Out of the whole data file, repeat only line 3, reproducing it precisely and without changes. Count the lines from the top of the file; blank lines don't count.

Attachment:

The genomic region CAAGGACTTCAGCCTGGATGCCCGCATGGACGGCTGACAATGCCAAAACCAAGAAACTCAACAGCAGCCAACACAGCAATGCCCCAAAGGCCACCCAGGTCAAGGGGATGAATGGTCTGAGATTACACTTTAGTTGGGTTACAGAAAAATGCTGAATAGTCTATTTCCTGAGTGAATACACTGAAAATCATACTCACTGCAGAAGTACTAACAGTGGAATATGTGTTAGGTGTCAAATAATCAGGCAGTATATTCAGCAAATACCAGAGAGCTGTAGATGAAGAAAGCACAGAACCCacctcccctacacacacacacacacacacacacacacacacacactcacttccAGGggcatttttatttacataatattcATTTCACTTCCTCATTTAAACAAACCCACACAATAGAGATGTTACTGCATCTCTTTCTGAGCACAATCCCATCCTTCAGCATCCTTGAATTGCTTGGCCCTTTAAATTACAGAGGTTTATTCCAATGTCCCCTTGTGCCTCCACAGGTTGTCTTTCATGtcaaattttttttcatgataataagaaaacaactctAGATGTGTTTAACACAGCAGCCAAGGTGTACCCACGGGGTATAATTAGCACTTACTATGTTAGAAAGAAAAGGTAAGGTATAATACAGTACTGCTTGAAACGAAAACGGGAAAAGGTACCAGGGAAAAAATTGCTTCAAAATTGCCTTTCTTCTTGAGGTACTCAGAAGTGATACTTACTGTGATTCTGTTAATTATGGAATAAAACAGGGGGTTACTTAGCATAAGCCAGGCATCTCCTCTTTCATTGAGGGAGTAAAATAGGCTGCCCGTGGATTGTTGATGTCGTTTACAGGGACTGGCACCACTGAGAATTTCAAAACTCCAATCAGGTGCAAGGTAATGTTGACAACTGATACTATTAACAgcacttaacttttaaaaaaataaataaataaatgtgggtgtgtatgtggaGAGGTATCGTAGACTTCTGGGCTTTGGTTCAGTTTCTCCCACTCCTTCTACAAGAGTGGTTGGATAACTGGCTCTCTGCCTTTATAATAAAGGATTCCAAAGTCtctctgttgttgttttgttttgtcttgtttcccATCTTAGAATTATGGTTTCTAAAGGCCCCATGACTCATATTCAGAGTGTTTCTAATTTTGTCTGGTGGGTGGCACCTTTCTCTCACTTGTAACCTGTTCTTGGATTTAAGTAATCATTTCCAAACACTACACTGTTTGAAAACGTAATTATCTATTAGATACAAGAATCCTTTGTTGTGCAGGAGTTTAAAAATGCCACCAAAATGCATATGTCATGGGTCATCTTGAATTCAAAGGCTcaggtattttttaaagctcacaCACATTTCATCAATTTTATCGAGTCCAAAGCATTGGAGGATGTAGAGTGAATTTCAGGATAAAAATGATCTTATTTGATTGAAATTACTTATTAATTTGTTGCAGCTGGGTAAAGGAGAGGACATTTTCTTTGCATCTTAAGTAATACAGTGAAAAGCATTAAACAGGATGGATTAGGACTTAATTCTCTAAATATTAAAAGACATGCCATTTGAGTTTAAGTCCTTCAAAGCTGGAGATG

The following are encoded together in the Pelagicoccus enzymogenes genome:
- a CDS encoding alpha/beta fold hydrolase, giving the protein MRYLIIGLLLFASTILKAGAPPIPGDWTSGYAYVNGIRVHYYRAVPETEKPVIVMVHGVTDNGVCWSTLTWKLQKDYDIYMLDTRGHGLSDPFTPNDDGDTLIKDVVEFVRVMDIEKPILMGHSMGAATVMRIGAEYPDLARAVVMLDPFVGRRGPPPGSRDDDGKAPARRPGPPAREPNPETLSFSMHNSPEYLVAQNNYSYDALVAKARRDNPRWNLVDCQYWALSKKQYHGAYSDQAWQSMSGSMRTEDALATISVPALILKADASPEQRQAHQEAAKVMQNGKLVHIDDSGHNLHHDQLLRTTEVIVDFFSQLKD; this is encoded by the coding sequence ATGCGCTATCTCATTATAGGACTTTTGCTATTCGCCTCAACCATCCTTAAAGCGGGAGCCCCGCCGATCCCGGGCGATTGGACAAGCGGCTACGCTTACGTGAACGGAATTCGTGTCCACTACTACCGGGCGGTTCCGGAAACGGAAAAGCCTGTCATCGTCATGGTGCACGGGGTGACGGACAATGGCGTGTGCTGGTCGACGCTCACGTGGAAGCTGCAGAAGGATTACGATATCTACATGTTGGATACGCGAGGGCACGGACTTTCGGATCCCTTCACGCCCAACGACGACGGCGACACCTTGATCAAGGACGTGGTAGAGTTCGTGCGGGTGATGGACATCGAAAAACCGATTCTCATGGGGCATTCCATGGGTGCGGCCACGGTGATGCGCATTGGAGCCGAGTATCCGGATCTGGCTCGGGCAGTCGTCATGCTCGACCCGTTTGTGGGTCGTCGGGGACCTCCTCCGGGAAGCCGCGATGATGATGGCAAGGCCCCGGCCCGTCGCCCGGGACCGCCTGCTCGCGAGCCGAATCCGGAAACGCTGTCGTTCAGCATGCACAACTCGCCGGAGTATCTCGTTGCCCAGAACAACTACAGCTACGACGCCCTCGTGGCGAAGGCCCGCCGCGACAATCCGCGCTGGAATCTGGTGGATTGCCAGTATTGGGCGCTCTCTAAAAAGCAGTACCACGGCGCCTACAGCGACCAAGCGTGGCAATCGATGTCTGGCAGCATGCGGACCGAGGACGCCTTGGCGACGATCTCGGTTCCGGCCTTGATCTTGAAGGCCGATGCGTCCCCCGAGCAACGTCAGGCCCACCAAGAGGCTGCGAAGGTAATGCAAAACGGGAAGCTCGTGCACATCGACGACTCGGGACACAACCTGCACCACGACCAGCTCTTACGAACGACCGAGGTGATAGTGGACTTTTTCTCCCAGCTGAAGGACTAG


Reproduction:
- a CDS encoding alpha/beta fold hydrolase, giving the protein MRYLIIGLLLFASTILKAGAPPIPGDWTSGYAYVNGIRVHYYRAVPETEKPVIVMVHGVTDNGVCWSTLTWKLQKDYDIYMLDTRGHGLSDPFTPNDDGDTLIKDVVEFVRVMDIEKPILMGHSMGAATVMRIGAEYPDLARAVVMLDPFVGRRGPPPGSRDDDGKAPARRPGPPAREPNPETLSFSMHNSPEYLVAQNNYSYDALVAKARRDNPRWNLVDCQYWALSKKQYHGAYSDQAWQSMSGSMRTEDALATISVPALILKADASPEQRQAHQEAAKVMQNGKLVHIDDSGHNLHHDQLLRTTEVIVDFFSQLKD; this is encoded by the coding sequence ATGCGCTATCTCATTATAGGACTTTTGCTATTCGCCTCAACCATCCTTAAAGCGGGAGCCCCGCCGATCCCGGGCGATTGGACAAGCGGCTACGCTTACGTGAACGGAATTCGTGTCCACTACTACCGGGCGGTTCCGGAAACGGAAAAGCCTGTCATCGTCATGGTGCACGGGGTGACGGACAATGGCGTGTGCTGGTCGACGCTCACGTGGAAGCTGCAGAAGGATTACGATATCTACATGTTGGATACGCGAGGGCACGGACTTTCGGATCCCTTCACGCCCAACGACGACGGCGACACCTTGATCAAGGACGTGGTAGAGTTCGTGCGGGTGATGGACATCGAAAAACCGATTCTCATGGGGCATTCCATGGGTGCGGCCACGGTGATGCGCATTGGAGCCGAGTATCCGGATCTGGCTCGGGCAGTCGTCATGCTCGACCCGTTTGTGGGTCGTCGGGGACCTCCTCCGGGAAGCCGCGATGATGATGGCAAGGCCCCGGCCCGTCGCCCGGGACCGCCTGCTCGCGAGCCGAATCCGGAAACGCTGTCGTTCAGCATGCACAACTCGCCGGAGTATCTCGTTGCCCAGAACAACTACAGCTACGACGCCCTCGTGGCGAAGGCCCGCCGCGACAATCCGCGCTGGAATCTGGTGGATTGCCAGTATTGGGCGCTCTCTAAAAAGCAGTACCACGGCGCCTACAGCGACCAAGCGTGGCAATCGATGTCTGGCAGCATGCGGACCGAGGACGCCTTGGCGACGATCTCGGTTCCGGCCTTGATCTTGAAGGCCGATGCGTCCCCCGAGCAACGTCAGGCCCACCAAGAGGCTGCGAAGGTAATGCAAAACGGGAAGCTCGTGCACATCGACGACTCGGGACACAACCTGCACCACGACCAGCTCTTACGAACGACCGAGGTGATAGTGGACTTTTTCTCCCAGCTGAAGGACTAG